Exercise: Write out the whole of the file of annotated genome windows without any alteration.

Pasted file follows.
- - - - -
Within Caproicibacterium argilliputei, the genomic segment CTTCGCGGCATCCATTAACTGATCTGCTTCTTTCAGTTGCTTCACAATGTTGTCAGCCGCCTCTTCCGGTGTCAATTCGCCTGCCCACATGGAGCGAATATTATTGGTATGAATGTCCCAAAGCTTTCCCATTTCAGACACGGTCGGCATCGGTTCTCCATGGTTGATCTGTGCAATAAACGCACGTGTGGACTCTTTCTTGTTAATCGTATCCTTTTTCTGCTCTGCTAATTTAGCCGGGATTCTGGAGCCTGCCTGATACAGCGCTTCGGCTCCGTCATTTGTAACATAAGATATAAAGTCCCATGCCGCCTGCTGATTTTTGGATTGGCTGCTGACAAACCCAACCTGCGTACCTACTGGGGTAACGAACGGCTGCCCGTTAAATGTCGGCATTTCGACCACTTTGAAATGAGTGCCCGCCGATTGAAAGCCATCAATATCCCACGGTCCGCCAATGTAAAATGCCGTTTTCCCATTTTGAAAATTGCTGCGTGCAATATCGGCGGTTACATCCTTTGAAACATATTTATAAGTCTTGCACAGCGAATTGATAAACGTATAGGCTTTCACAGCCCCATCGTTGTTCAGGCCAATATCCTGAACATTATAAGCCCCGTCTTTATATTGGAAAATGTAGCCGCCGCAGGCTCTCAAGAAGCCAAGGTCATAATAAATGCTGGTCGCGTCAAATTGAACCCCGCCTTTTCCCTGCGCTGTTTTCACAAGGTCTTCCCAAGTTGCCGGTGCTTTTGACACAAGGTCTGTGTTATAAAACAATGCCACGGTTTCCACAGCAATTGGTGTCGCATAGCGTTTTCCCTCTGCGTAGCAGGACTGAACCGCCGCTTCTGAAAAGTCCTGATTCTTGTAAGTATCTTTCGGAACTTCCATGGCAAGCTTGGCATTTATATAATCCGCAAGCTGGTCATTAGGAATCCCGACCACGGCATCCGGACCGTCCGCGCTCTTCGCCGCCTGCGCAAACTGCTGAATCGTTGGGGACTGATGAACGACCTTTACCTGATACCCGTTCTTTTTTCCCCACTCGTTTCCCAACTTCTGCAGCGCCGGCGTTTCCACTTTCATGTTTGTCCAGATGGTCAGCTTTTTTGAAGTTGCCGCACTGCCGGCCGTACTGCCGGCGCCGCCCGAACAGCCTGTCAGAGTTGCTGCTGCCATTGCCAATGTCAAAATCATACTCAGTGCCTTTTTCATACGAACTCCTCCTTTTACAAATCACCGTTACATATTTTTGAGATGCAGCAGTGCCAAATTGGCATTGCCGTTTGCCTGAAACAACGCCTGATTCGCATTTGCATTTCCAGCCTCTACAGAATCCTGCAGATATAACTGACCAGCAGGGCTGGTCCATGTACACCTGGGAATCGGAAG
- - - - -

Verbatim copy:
Within Caproicibacterium argilliputei, the genomic segment CTTCGCGGCATCCATTAACTGATCTGCTTCTTTCAGTTGCTTCACAATGTTGTCAGCCGCCTCTTCCGGTGTCAATTCGCCTGCCCACATGGAGCGAATATTATTGGTATGAATGTCCCAAAGCTTTCCCATTTCAGACACGGTCGGCATCGGTTCTCCATGGTTGATCTGTGCAATAAACGCACGTGTGGACTCTTTCTTGTTAATCGTATCCTTTTTCTGCTCTGCTAATTTAGCCGGGATTCTGGAGCCTGCCTGATACAGCGCTTCGGCTCCGTCATTTGTAACATAAGATATAAAGTCCCATGCCGCCTGCTGATTTTTGGATTGGCTGCTGACAAACCCAACCTGCGTACCTACTGGGGTAACGAACGGCTGCCCGTTAAATGTCGGCATTTCGACCACTTTGAAATGAGTGCCCGCCGATTGAAAGCCATCAATATCCCACGGTCCGCCAATGTAAAATGCCGTTTTCCCATTTTGAAAATTGCTGCGTGCAATATCGGCGGTTACATCCTTTGAAACATATTTATAAGTCTTGCACAGCGAATTGATAAACGTATAGGCTTTCACAGCCCCATCGTTGTTCAGGCCAATATCCTGAACATTATAAGCCCCGTCTTTATATTGGAAAATGTAGCCGCCGCAGGCTCTCAAGAAGCCAAGGTCATAATAAATGCTGGTCGCGTCAAATTGAACCCCGCCTTTTCCCTGCGCTGTTTTCACAAGGTCTTCCCAAGTTGCCGGTGCTTTTGACACAAGGTCTGTGTTATAAAACAATGCCACGGTTTCCACAGCAATTGGTGTCGCATAGCGTTTTCCCTCTGCGTAGCAGGACTGAACCGCCGCTTCTGAAAAGTCCTGATTCTTGTAAGTATCTTTCGGAACTTCCATGGCAAGCTTGGCATTTATATAATCCGCAAGCTGGTCATTAGGAATCCCGACCACGGCATCCGGACCGTCCGCGCTCTTCGCCGCCTGCGCAAACTGCTGAATCGTTGGGGACTGATGAACGACCTTTACCTGATACCCGTTCTTTTTTCCCCACTCGTTTCCCAACTTCTGCAGCGCCGGCGTTTCCACTTTCATGTTTGTCCAGATGGTCAGCTTTTTTGAAGTTGCCGCACTGCCGGCCGTACTGCCGGCGCCGCCCGAACAGCCTGTCAGAGTTGCTGCTGCCATTGCCAATGTCAAAATCATACTCAGTGCCTTTTTCATACGAACTCCTCCTTTTACAAATCACCGTTACATATTTTTGAGATGCAGCAGTGCCAAATTGGCATTGCCGTTTGCCTGAAACAACGCCTGATTCGCATTTGCATTTCCAGCCTCTACAGAATCCTGCAGATATAACTGACCAGCAGGGCTGGTCCATGTACACCTGGGAATCGGAAG